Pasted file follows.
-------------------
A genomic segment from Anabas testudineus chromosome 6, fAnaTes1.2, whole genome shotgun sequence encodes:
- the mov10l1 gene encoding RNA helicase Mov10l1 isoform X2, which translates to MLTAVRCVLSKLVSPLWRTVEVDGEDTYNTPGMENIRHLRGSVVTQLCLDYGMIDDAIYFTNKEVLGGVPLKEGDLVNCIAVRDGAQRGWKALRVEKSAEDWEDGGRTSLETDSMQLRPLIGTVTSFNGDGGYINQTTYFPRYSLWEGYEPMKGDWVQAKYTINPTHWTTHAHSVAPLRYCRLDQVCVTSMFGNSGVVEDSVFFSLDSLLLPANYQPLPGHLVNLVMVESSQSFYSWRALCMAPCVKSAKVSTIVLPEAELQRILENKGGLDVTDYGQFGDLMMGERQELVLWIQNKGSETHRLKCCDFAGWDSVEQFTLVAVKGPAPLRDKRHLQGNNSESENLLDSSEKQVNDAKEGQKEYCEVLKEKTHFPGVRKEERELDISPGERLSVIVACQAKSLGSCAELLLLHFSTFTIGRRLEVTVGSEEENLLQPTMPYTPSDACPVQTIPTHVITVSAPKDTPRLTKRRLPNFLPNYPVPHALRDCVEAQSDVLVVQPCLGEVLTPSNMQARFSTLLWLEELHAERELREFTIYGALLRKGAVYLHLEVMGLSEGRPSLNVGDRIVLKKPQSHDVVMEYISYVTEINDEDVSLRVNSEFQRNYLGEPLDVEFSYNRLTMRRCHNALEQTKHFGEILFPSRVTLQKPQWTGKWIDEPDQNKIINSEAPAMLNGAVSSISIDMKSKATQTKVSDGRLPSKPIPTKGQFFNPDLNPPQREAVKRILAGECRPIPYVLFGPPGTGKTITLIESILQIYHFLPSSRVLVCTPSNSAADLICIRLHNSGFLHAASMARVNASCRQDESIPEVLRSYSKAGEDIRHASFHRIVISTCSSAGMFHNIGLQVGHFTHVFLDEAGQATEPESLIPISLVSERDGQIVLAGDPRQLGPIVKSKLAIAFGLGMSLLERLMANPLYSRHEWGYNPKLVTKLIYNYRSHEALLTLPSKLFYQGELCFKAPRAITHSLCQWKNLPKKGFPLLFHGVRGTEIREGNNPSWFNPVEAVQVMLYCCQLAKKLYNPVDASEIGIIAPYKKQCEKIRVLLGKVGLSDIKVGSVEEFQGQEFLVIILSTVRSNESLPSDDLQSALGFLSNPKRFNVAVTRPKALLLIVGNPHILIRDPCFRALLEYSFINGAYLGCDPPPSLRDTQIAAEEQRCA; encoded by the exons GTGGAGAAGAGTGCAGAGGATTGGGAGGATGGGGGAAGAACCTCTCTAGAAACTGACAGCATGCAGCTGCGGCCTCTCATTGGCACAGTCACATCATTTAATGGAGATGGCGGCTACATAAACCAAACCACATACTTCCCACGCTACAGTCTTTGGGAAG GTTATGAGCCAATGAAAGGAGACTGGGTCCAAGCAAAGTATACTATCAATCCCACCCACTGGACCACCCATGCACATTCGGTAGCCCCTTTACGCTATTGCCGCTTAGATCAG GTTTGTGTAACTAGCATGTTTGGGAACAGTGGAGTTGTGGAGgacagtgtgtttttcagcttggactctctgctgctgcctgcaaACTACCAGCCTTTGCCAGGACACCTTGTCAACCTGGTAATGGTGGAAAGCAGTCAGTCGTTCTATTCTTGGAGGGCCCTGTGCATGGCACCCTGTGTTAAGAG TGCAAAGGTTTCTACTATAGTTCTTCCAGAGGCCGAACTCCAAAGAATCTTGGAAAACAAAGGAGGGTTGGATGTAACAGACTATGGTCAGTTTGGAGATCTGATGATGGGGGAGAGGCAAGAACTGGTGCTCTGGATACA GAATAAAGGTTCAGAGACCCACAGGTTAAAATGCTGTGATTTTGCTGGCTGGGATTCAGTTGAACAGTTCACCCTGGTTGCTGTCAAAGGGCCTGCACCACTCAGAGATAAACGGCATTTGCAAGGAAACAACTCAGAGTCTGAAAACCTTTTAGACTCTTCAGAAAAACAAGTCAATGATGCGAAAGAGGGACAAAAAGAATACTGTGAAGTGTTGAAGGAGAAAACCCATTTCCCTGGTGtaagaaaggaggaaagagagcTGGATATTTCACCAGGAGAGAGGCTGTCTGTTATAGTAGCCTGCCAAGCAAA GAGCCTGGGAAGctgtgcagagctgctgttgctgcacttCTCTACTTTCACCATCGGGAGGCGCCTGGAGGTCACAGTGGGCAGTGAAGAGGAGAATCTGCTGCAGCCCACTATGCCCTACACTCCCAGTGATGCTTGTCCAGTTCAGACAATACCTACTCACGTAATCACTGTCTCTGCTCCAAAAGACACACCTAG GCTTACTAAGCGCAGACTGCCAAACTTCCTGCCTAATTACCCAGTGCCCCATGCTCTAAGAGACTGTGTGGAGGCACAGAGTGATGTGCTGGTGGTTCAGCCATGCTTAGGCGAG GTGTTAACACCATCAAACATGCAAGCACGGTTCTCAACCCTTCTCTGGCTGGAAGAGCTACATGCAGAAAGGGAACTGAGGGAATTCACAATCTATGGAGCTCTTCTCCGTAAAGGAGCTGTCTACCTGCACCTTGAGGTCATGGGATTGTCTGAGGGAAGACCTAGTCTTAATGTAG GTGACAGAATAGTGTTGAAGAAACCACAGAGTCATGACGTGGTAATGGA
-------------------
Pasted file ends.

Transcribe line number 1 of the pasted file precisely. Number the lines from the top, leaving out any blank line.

A genomic segment from Anabas testudineus chromosome 6, fAnaTes1.2, whole genome shotgun sequence encodes: